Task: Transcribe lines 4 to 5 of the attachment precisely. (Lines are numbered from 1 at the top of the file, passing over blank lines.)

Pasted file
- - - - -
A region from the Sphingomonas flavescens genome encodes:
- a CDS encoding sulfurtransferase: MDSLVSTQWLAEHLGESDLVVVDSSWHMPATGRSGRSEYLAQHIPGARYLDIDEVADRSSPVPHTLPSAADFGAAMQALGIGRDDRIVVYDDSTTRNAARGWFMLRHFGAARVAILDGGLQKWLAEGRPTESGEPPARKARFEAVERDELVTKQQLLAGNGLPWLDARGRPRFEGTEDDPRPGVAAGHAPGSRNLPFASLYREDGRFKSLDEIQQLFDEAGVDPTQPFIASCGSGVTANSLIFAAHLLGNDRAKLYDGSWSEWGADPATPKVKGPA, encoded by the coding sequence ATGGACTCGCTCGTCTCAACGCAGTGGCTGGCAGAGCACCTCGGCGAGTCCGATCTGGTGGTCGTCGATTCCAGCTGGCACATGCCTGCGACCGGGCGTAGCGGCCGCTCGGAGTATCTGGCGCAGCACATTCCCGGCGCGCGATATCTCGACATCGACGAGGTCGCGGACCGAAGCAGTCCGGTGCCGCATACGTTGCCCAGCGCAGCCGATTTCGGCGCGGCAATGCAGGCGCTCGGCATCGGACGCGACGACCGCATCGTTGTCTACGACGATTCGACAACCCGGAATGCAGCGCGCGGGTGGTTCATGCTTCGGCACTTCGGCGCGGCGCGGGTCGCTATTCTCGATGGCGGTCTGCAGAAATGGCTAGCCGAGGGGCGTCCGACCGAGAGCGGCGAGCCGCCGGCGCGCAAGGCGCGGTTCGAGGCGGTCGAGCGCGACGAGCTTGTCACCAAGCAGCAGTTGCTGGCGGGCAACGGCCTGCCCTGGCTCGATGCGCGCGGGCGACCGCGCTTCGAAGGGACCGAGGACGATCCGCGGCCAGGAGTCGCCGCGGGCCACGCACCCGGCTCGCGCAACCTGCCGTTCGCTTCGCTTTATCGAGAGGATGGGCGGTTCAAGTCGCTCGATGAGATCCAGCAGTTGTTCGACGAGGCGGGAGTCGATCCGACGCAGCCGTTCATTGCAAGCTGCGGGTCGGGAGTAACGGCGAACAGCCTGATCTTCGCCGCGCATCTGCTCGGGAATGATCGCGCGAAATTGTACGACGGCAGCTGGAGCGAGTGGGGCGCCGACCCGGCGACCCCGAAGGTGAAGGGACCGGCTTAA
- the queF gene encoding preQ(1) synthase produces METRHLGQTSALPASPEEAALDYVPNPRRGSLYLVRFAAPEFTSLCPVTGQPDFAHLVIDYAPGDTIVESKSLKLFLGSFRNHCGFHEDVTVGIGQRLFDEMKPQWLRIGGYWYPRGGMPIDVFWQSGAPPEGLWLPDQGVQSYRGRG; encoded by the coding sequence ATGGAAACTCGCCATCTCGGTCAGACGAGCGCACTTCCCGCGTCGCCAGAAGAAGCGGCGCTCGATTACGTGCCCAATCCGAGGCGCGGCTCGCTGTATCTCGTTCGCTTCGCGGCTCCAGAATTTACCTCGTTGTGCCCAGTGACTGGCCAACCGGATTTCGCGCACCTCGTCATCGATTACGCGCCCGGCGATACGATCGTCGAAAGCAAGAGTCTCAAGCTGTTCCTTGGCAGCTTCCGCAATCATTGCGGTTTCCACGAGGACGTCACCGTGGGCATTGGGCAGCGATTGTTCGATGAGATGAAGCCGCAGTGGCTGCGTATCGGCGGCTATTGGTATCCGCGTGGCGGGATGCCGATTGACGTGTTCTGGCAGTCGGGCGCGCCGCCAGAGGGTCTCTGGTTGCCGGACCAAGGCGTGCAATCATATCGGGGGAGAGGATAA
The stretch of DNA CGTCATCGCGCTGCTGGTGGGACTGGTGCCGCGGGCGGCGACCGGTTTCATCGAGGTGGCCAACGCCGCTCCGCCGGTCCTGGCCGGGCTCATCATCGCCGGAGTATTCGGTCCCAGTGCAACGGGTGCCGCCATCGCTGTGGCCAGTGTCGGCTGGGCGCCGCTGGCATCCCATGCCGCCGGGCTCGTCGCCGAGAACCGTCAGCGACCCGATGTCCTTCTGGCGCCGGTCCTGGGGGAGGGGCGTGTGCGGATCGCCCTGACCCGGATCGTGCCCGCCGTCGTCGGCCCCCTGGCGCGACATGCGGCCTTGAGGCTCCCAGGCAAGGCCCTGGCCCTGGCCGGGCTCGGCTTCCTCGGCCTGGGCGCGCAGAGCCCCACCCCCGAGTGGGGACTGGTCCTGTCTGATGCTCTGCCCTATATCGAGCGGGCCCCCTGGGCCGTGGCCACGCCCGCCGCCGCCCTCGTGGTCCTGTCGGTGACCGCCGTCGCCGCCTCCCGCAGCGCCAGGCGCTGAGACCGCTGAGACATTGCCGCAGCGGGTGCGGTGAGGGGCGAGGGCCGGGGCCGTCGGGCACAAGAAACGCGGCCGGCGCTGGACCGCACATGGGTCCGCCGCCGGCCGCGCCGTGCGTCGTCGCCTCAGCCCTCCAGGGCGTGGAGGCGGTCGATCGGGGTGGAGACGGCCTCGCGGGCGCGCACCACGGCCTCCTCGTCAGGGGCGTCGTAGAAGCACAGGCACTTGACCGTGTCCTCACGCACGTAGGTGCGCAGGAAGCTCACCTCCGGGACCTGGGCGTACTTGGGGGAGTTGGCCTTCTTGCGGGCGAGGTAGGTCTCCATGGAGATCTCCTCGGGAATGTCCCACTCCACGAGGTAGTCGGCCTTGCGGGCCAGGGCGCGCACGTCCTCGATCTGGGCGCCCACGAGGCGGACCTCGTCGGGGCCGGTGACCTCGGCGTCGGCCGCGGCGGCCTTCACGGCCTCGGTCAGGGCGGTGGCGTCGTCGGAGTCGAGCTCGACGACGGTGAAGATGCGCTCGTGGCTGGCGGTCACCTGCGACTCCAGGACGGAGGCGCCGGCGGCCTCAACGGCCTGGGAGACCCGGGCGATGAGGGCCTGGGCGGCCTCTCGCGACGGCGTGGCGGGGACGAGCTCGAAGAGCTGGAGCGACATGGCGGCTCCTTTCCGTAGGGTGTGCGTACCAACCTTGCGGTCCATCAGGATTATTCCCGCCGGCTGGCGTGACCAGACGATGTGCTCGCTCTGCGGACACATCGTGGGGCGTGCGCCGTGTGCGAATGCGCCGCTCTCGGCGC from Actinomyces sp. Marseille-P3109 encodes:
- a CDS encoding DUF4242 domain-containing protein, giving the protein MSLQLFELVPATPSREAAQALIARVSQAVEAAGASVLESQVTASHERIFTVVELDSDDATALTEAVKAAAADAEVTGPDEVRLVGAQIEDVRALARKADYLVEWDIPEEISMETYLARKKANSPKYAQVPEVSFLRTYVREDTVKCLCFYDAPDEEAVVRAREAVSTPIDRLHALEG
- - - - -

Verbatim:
The stretch of DNA CGTCATCGCGCTGCTGGTGGGACTGGTGCCGCGGGCGGCGACCGGTTTCATCGAGGTGGCCAACGCCGCTCCGCCGGTCCTGGCCGGGCTCATCATCGCCGGAGTATTCGGTCCCAGTGCAACGGGTGCCGCCATCGCTGTGGCCAGTGTCGGCTGGGCGCCGCTGGCATCCCATGCCGCCGGGCTCGTCGCCGAGAACCGTCAGCGACCCGATGTCCTTCTGGCGCCGGTCCTGGGGGAGGGGCGTGTGCGGATCGCCCTGACCCGGATCGTGCCCGCCGTCGTCGGCCCCCTGGCGCGACATGCGGCCTTGAGGCTCCCAGGCAAGGCCCTGGCCCTGGCCGGGCTCGGCTTCCTCGGCCTGGGCGCGCAGAGCCCCACCCCCGAGTGGGGACTGGTCCTGTCTGATGCTCTGCCCTATATCGAGCGGGCCCCCTGGGCCGTGGCCACGCCCGCCGCCGCCCTCGTGGTCCTGTCGGTGACCGCCGTCGCCGCCTCCCGCAGCGCCAGGCGCTGAGACCGCTGAGACATTGCCGCAGCGGGTGCGGTGAGGGGCGAGGGCCGGGGCCGTCGGGCACAAGAAACGCGGCCGGCGCTGGACCGCACATGGGTCCGCCGCCGGCCGCGCCGTGCGTCGTCGCCTCAGCCCTCCAGGGCGTGGAGGCGGTCGATCGGGGTGGAGACGGCCTCGCGGGCGCGCACCACGGCCTCCTCGTCAGGGGCGTCGTAGAAGCACAGGCACTTGACCGTGTCCTCACGCACGTAGGTGCGCAGGAAGCTCACCTCCGGGACCTGGGCGTACTTGGGGGAGTTGGCCTTCTTGCGGGCGAGGTAGGTCTCCATGGAGATCTCCTCGGGAATGTCCCACTCCACGAGGTAGTCGGCCTTGCGGGCCAGGGCGCGCACGTCCTCGATCTGGGCGCCCACGAGGCGGACCTCGTCGGGGCCGGTGACCTCGGCGTCGGCCGCGGCGGCCTTCACGGCCTCGGTCAGGGCGGTGGCGTCGTCGGAGTCGAGCTCGACGACGGTGAAGATGCGCTCGTGGCTGGCGGTCACCTGCGACTCCAGGACGGAGGCGCCGGCGGCCTCAACGGCCTGGGAGACCCGGGCGATGAGGGCCTGGGCGGCCTCTCGCGACGGCGTGGCGGGGACGAGCTCGAAGAGCTGGAGCGACATGGCGGCTCCTTTCCGTAGGGTGTGCGTACCAACCTTGCGGTCCATCAGGATTATTCCCGCCGGCTGGCGTGACCAGACGATGTGCTCGCTCTGCGGACACATCGTGGGGCGTGCGCCGTGTGCGAATGCGCCGCTCTCGGCGC from Actinomyces sp. Marseille-P3109 encodes:
- a CDS encoding DUF4242 domain-containing protein, giving the protein MSLQLFELVPATPSREAAQALIARVSQAVEAAGASVLESQVTASHERIFTVVELDSDDATALTEAVKAAAADAEVTGPDEVRLVGAQIEDVRALARKADYLVEWDIPEEISMETYLARKKANSPKYAQVPEVSFLRTYVREDTVKCLCFYDAPDEEAVVRAREAVSTPIDRLHALEG